How does it feel to be on the cover of Enigma’s first ‘Women on Top’ issue?

It’s so nice to labelled a woman on top, that’s a great way to be perceived. I work hard and I am very meticulous. I don’t accept anything average or ‘normal’. ‘Middle of the road’ does not satisfy me. I always want to add value to the market with new ideas. I’m a real perfectionist, but at the same time I’m a very spontaneous person. I don’t plan things ahead; I live on the spur of the moment and follow my instincts. My mum says I’m like a mushroom that sprouts spontaneously without being cultivated. So occasionally my actions might be misunderstood. Of course I make mistakes, but I learn from them. So I’m very happy you think I’m a woman on top!

Of course, there’s a lot of responsibility attached to that. It means you always have to maintain that standard and constantly live up to people’s expectations. The music video for your latest single ‘Ibn El Helal’ (A Good Guy) was fabulous, tell us about your experiences with that…

I was so happy with its success. The character is strong and has a great sense of humour, which is very much like me. In fact the whole album – Habibi Ana – was fantastic to work on, especially as I was very involved in every stage of its production. I was truly emotionally invested in it and it was my biggest artistic challenge so far. It was a very innovative process and thankfully, we had a lot of time to work on it. The album is a musical gem and I wanted to take my fans on a very interesting journey of my own personal self-exploration. It’s very different from my previous albums as I worked with the finest songwriters and composers to create new musical styles and incorporate cutting edge beats with powerful lyrics. I really wanted to show how much I’ve grown as an artist.

Tell us about ‘Dokan Shehata’, the hot new movie you’re working on!

This is my first cinematic experience and I’m so lucky to be working with the brilliant director Khaled Youssef. It’s all very challenging, and I’m working hard to prove myself. My character is a girl from a very poor background, and she’s completely different from Haifa, the singer; the very opposite of my glamorous and feminine persona. I love the character and the evolution she goes through and I’ve tried my best to do her justice. I was actually really sad when filming wrapped up! With this movie, I’ve really started big, especially considering the calibre of my co-stars – Mahmoud Hemeida, Amr Saad, Ghada Abdel Razek and Amr Abdel Galil. But I love a challenge and like to push myself to extremes. Khaled has faith in my abilities as an actress and he held my hand every step of the way. There’s a lot riding on me and I really hope I don’t disappoint anyone!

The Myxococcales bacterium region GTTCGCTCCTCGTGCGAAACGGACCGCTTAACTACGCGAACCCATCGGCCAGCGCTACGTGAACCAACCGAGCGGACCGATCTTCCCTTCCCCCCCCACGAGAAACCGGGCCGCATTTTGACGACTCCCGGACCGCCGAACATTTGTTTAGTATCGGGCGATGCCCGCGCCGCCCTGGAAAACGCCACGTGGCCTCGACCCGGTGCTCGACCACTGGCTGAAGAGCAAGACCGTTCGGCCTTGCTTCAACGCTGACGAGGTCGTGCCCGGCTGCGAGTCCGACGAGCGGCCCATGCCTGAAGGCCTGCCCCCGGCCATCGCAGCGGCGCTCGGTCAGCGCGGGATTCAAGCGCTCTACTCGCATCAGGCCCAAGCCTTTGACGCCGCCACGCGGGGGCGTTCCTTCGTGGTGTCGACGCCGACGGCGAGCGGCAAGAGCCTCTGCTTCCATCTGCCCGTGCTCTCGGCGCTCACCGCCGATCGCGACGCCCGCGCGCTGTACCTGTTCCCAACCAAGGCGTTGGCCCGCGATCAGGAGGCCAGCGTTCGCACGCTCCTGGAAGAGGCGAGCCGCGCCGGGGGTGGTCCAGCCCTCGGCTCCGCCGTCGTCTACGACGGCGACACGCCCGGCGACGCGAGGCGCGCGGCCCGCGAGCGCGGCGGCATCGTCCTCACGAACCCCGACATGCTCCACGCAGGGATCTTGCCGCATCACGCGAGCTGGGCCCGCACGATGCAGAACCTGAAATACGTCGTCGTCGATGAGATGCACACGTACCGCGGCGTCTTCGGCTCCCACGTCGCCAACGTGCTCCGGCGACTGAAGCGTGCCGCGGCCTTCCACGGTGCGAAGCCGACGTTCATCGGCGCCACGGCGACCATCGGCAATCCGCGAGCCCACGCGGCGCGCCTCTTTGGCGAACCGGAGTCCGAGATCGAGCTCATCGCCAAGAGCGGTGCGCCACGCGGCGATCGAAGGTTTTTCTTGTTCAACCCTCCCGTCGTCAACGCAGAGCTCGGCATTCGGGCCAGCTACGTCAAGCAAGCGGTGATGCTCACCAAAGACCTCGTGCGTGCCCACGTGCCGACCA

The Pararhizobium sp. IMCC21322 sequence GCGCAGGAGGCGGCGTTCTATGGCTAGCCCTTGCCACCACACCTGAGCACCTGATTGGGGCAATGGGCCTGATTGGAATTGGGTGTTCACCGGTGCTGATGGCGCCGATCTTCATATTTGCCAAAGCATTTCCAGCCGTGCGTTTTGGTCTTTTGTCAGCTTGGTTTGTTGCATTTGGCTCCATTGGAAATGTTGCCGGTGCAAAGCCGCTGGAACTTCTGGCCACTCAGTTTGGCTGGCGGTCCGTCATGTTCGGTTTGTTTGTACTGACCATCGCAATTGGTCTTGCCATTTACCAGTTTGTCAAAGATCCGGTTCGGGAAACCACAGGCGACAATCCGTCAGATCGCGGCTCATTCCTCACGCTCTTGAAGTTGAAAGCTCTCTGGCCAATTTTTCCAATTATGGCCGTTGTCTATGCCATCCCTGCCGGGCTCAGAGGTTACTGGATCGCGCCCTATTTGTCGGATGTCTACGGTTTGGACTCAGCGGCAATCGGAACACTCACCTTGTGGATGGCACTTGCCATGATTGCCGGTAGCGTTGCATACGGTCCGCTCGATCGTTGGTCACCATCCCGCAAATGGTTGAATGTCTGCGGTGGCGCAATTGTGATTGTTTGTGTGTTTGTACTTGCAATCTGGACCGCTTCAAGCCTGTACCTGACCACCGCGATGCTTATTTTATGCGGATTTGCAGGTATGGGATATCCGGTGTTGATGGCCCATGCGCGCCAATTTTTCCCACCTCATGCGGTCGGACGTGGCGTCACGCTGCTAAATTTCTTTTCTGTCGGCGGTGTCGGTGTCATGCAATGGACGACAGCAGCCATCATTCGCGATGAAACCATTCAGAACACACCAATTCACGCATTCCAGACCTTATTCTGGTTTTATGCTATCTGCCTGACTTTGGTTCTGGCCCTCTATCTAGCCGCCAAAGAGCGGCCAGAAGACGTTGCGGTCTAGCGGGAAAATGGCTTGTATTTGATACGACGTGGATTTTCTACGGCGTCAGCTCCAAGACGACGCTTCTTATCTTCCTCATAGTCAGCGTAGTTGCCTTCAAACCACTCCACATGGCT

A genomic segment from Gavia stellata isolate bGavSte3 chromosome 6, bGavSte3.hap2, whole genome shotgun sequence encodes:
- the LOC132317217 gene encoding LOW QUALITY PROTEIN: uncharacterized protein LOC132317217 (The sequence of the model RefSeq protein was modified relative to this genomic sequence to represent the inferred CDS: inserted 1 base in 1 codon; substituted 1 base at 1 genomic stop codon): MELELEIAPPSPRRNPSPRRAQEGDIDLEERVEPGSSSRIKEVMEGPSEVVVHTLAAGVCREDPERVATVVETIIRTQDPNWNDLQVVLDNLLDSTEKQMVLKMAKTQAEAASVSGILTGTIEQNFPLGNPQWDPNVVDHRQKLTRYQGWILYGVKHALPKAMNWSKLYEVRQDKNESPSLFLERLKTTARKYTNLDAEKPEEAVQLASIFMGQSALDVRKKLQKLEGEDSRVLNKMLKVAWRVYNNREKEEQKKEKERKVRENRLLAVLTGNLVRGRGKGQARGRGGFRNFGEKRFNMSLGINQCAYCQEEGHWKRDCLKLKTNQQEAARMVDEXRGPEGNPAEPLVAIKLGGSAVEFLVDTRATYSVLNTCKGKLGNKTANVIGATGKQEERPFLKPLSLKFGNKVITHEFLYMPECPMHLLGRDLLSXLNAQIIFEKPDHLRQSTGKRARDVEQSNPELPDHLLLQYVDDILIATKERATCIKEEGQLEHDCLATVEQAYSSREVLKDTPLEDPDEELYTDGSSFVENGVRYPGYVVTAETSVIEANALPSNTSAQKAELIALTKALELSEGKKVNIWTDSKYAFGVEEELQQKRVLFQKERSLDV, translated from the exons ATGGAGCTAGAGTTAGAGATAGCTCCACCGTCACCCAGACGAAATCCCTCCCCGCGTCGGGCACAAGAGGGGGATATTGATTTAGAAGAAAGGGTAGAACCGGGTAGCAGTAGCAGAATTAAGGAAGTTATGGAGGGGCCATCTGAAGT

So professionally, you’ve gone from singing siren to silver screen star. But how has Haifa Wehbe, the person, evolved?

I am what I am. I never change. During the last two years, the spotlight has been really focused on me and that makes me a bit uncomfortable. I can no longer go shopping with my mum or hang out in public with my friends. I need to keep a low profile to make the lives of the people around me bearable. But on a business level, I’m always developing and always working on new ideas.

Haifa, the ‘star’, has always got to seem new and fresh. Rumour is, you’re planning on releasing your own brand of clothing. Is that true?

Yes, I’m thinking about it. I want to do it for my fans so they can have a little piece of Haifa style!

You’ve travelled the world, survived scandals and enjoyed stellar success. Throughout it all, what’s the most important lesson life has taught you?

Everyday life teaches me something new, it’s hard to choose just one thing. But the experience that had the greatest impact on my life was being betrayed by someone really close to me. It’s one of those things that is difficult to forget or simply get over. Every one knows Haifa, the superstar. But what were you like as a child? My family always knew I was destined for something big. I’ve always had my looks and charisma, which made me stand out from early on. People used to say I looked like Sherihan, the Egyptian actress, because of my thick, long hair, which was very flattering. The way I look has always been important to me, that’s why I’m really into fashion and makeup and I constantly change my image.

Who has been the most influential person in your life?

My mama!

Complete this sentence: I wouldn’t be where I am today without…

My determination and will power.